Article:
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XKC014

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  C-Type Cream
 Open Two Seater 
 Right Hand Drive 
   
 XKC014 7 October 1952
 E1014 
 K1014 
 JH10412 
  
 
 1952 British Racing Green
 2021 Green
 Rest: Concours 
 Original 
  
 Original 
United StatesUnited States
 

United KingdomXSU268

Jaguar C-Type, D-Type & Lightweight E-Type photo

119 more photos below

Record Creation: Entered on 8 September 2021.

Database Updates: Show dataplate edits

 

Photos of XKC014

Click slide for larger image. This car has 120 photos. (Dates are when image was uploaded.)

Exterior Photos (18)

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Uploaded February 2020:

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Uploaded October 2009:

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Uploaded March 2009:

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Interior Photos (1)

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Action Photos (5)

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Details Photos: Exterior (31)

Uploaded November 2021:

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Detail Photos: Interior (31)

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Uploaded August 2021:

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Uploaded October 2009:

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Uploaded March 2009:

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Detail Photos: Engine (18)

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Uploaded February 2020:

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Uploaded October 2009:

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Uploaded March 2009:

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Detail Photos: Other (15)

Uploaded November 2021:

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Restoration Photos: Start (1)

Uploaded February 2020:

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Comments

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2009-03-15 00:16:51 | Anonymous writes:

Car was at RM auction 3/09
www.rmauctions.com/CarDetails.cfm

Auction description:
LOT: 150
Estimate:$1,450,000-$1,750,000 US
Chassis No. XKC-014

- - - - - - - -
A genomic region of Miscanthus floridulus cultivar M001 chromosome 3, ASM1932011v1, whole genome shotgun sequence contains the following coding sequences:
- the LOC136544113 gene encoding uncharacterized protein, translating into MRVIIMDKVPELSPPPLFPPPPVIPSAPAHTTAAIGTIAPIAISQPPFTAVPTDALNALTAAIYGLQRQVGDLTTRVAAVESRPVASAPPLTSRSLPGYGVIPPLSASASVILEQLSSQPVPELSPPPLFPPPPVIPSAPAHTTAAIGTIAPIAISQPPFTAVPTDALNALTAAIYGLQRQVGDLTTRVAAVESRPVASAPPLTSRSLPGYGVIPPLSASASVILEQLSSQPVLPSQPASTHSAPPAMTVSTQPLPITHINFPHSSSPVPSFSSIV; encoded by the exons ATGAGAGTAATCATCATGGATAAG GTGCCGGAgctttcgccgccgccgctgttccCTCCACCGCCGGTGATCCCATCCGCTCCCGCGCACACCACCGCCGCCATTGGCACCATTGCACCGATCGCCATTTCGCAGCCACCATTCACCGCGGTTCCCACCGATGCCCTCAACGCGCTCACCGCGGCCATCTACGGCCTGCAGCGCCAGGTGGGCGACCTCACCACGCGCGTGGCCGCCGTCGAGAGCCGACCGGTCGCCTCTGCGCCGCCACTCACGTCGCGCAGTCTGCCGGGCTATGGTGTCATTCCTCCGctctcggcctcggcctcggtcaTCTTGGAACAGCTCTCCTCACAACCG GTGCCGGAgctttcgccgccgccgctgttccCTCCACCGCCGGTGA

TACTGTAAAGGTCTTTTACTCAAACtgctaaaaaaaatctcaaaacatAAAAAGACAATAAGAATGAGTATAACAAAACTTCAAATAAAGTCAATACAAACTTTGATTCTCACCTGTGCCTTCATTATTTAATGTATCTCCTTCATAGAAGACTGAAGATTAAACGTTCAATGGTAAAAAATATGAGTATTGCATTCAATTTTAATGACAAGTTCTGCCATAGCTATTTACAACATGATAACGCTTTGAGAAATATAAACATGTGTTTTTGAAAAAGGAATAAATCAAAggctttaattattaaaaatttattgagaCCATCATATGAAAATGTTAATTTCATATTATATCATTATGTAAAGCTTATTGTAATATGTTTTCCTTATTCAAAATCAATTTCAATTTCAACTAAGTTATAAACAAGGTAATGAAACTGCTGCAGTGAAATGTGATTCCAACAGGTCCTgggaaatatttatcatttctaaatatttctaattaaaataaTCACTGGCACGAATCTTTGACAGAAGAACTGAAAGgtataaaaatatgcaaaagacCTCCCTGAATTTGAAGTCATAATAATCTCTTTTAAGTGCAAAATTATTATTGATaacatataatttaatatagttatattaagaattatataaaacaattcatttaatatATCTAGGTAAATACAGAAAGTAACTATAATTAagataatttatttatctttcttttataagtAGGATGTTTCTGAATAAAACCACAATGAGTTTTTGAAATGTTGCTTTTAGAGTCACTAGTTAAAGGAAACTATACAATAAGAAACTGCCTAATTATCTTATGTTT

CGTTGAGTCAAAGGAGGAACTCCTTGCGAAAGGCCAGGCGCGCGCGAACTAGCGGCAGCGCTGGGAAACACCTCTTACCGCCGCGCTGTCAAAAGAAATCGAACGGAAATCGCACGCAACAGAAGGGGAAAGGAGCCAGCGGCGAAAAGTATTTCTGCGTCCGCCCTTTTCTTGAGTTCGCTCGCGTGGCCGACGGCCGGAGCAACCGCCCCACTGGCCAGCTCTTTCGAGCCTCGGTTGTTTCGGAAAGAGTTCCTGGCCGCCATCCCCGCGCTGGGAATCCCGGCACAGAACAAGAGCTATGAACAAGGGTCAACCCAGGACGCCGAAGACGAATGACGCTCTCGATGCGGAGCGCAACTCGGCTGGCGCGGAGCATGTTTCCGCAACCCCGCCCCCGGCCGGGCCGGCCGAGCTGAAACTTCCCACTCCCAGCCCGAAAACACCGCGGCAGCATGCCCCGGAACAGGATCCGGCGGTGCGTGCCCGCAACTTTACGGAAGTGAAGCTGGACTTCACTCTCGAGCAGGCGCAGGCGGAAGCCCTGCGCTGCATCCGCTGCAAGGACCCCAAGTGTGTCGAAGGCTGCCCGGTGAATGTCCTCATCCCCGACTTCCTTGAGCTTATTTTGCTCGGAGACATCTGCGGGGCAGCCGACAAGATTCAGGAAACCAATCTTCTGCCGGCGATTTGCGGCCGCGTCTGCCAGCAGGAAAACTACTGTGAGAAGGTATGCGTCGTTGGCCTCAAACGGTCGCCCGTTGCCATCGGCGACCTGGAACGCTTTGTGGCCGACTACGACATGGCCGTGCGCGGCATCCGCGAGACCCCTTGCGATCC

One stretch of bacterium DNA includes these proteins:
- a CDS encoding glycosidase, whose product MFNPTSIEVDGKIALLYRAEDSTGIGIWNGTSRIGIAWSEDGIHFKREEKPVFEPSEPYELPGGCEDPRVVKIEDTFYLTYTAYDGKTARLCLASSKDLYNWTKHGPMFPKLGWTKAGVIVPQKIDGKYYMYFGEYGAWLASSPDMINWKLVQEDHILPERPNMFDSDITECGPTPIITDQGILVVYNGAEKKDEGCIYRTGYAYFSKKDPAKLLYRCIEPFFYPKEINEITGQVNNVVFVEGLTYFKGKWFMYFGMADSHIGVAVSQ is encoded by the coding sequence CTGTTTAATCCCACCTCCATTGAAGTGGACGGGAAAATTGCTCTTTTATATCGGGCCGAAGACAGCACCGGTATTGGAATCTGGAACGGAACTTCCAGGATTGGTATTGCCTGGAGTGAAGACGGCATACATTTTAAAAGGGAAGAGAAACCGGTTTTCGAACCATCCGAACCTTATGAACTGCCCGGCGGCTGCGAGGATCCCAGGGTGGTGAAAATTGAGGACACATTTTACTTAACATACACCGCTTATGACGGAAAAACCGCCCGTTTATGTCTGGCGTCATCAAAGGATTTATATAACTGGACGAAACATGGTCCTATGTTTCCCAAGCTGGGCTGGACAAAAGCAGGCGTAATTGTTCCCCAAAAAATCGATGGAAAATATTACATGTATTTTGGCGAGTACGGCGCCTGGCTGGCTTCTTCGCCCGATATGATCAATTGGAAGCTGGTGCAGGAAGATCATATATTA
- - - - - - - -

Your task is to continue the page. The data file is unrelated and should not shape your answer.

AUCTION RESULTS: Lot was Sold at a price of $1,512,500
Chassis number 014 remains as one of the most original examples of its kind in that it retains its factory chassis, body and engine and most other important parts. Although it was certainly raced, this example seems to have escaped the ravages of crashes, blow-ups and other maladies that this type of car is often exposed to.

XKC 014 was sold by Max Hoffman, the New York City importer, to Commander John Rutherford, a great sporting car enthusiast. Rutherford wasted no time demonstrating his new Jaguar’s speed potential by being certified by NASCAR as having been timed at 134.07 mph on the beach at the Daytona Speedweeks early in 1953, thereby joining the exclusive “Century Club.” Commander Rutherford’s further speeding activities are not known, but in 1960 David S. Burtner purchased it from him.

Burtner, a Dow Chemical Company engineer, living in Buffalo, New York, raced the car in SCCA regional racing for a few years. Sometime later, he sold the Jaguar to Ralph Steiger, an Ohio schoolteacher for the princely sum of $2,000. (Ah, the good old days!) In the early/mid 1960’s, either Burtner or Steiger, for reasons not known, fitted a Valiant slant-six engine, but fortunately, retained the original Jaguar engine, gearbox and other parts that accompanied the car to its next owner. (In any case, the Valiant slant-six was a fairly practical retrofit, being very similar in size, weight and horsepower to the original Jaguar unit and likely not requiring major chassis modifications.)

The next owner of record, Berkhard Von Schenk of Germany was really the true savior of this C-Type’s provenance, for he commissioned British restorer Peter Jaye to carry out a full and proper restoration to original condition, of course utilizing the original engine. For those who do not know of Peter Jaye, it should be emphasized that he is likely the world’s foremost restorer of C-Type Jaguars and that the result of his labor is a product that is indistinguishable from that produced by the factory in 1952. The coachwork restoration was subcontracted to Bob Smith’s RS Panels firm, another standard bearer for perfection of the UK trade. In a recent interview, Peter Jaye described XKC 014 as he received it, “a nice original car with its matching engine and having most of its factory parts including the coachwork and requiring only minor chassis repairs, mostly in order to refit the original engine and gearbox.”